Training kicked in as I shouted “Get back!” and hit his hand with so much force it should’ve broken every bone in it. I dodged the grabbing move with ease. Why was he so slow? Was he playing with me?

The guy looked down at me, said something like “Hos Ga i," turned and ran away.

I stood in the middle of the street, looking after him. The radio brought me back to reality. I’d pressed the emergency button.

“Golf-Hotel One-Three-Three, urgent," I croaked.

“One-Three-Three, priority go ahead," the Controller said, quietening all other units.

“Suspect of assault on police, IC-1 male, at least two metres twenty and completely naked. So far.”

Police training and radio code were ingrained as I allowed the controller to process what I’d said instead of just blurting it all out as I wanted to do right now.

“So far," he replied when he was ready for me to continue.

“Fleeing on foot along Hazlemere Road, towards the Commons. Do not approach suspect! Repeat, do not approach suspect! So far.”

“So far.”

“Three Taser discharges and Captor deployed, all no effect. He is very strong and lifted me up by the throat. Requesting armed backup. Over.”

Duty done, information passed on, and warning given. From here on, everything was a haze. I apparently still stood like a statue in the street in front of my car, baton drawn, my Taser lying by my feet. I saw blue lights approaching in the distance, or were they my own being reflected? It was so confusing.

Suddenly, Nam was at my side, he said something, but I didn’t understand. He and someone else helped me to sit down on the curb. The area was flooded with police searching for my naked assailant. A paramedic came and checked me out. They didn’t find any injury, and my disorientation was put down to shock and adrenaline surge from the fight.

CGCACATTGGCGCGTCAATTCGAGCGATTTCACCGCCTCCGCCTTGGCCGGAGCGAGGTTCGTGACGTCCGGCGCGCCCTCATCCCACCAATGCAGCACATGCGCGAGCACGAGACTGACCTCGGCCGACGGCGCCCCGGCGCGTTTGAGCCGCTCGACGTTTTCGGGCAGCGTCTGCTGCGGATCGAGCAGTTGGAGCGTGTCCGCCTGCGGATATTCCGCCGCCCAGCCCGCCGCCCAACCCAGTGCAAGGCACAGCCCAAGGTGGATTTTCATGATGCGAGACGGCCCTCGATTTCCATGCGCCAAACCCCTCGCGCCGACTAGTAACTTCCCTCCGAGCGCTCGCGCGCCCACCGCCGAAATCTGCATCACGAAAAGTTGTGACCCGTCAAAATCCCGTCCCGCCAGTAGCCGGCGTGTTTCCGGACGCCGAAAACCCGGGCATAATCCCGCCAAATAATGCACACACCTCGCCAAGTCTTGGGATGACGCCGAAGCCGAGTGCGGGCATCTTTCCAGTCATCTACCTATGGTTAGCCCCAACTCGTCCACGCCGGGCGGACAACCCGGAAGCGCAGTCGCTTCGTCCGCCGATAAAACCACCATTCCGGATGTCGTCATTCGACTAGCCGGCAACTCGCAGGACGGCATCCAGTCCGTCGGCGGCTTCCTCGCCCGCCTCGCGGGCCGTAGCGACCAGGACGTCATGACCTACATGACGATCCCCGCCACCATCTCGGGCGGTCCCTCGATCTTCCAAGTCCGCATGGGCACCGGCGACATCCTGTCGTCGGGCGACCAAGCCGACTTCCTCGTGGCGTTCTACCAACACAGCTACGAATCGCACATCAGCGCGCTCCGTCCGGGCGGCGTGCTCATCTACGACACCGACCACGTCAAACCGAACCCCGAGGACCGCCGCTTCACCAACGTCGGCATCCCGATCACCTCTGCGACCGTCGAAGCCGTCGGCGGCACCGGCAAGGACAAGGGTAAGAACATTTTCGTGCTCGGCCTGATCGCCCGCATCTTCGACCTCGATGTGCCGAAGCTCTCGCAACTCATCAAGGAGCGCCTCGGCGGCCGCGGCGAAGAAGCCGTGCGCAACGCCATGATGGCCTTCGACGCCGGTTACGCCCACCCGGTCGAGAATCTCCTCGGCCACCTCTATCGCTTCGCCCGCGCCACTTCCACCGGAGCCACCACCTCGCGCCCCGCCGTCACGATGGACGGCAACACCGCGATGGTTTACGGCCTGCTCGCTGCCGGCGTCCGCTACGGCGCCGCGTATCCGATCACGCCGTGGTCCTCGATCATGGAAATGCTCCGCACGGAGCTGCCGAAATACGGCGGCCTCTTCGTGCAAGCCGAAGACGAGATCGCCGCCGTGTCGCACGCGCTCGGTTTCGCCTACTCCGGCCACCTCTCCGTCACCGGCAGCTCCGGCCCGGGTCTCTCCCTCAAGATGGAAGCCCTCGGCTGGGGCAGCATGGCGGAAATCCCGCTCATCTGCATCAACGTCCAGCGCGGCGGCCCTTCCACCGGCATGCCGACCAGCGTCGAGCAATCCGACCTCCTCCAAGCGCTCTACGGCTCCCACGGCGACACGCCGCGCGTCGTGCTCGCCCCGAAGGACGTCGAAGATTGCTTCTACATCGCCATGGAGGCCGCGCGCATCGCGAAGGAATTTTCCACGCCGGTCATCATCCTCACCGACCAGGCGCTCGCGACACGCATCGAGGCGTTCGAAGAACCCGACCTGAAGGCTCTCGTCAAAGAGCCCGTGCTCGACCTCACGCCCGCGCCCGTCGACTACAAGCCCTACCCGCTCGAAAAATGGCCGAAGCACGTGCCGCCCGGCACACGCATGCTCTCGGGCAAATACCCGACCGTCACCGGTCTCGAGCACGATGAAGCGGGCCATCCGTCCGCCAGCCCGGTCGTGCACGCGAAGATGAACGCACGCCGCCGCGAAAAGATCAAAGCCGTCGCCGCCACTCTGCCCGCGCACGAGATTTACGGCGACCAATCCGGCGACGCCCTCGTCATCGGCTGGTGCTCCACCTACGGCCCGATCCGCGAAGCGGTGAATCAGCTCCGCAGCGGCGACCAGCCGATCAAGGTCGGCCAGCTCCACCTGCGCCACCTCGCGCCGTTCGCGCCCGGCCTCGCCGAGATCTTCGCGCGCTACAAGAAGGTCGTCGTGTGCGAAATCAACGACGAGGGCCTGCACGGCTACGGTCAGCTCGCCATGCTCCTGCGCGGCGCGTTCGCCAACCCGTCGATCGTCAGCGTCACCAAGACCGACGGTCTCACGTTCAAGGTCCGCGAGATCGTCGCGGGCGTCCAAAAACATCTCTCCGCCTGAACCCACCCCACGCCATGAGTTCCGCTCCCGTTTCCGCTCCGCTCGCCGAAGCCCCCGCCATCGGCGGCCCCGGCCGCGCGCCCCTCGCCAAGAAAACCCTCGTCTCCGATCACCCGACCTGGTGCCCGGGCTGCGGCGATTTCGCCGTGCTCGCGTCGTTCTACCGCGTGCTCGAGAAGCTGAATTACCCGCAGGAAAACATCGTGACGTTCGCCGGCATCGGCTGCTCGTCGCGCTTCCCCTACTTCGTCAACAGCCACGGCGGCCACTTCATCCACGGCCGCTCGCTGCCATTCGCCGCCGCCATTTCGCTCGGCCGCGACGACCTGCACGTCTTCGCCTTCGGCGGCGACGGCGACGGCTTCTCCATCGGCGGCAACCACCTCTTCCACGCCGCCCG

Sergeant Ward drove me back to the station where she even made me a cup of tea. One of my CID colleagues took my bodycam for downloading while I gave an account of the fight to my superiors and the night duty CID. I was shaken to the core. Those who knew me had concerned expressions.

I felt famished. Several colleagues gave me some food they had. I ate it all, feeling ashamed but ravenous. I was allowed to lie down on the old couch in the cafeteria area.

“Jamie," Sergeant Ward said softly. She shook me by the shoulder. “Jamie, wake up.”

Groggy, I sat up. “I’m sorry, ma'am. I must’ve dozed off.”

“No worries, that was intended. The superintendent wants to have a word with you.”


While I wondered why our area commander wanted to talk to me, I followed her downstairs to a witness interview room. There waited Superintendent Brown, our area commander, and a Chief Inspector who I didn’t recognise.

“Ah, Constable Artois," Superintendent Brown said, “Please have a seat. This is Chief Inspector Mwangi.”

“Sirs," I said in greeting, and we sat down.

Interestingly, it was CI Mwangi who took the chair opposite me at the table. The big, bald man sported a wide smile. Strangely, it seemed genuine.

“I hear only good things about you, Jamie," Mwangi began. “Sorry, can I call you Jamie?”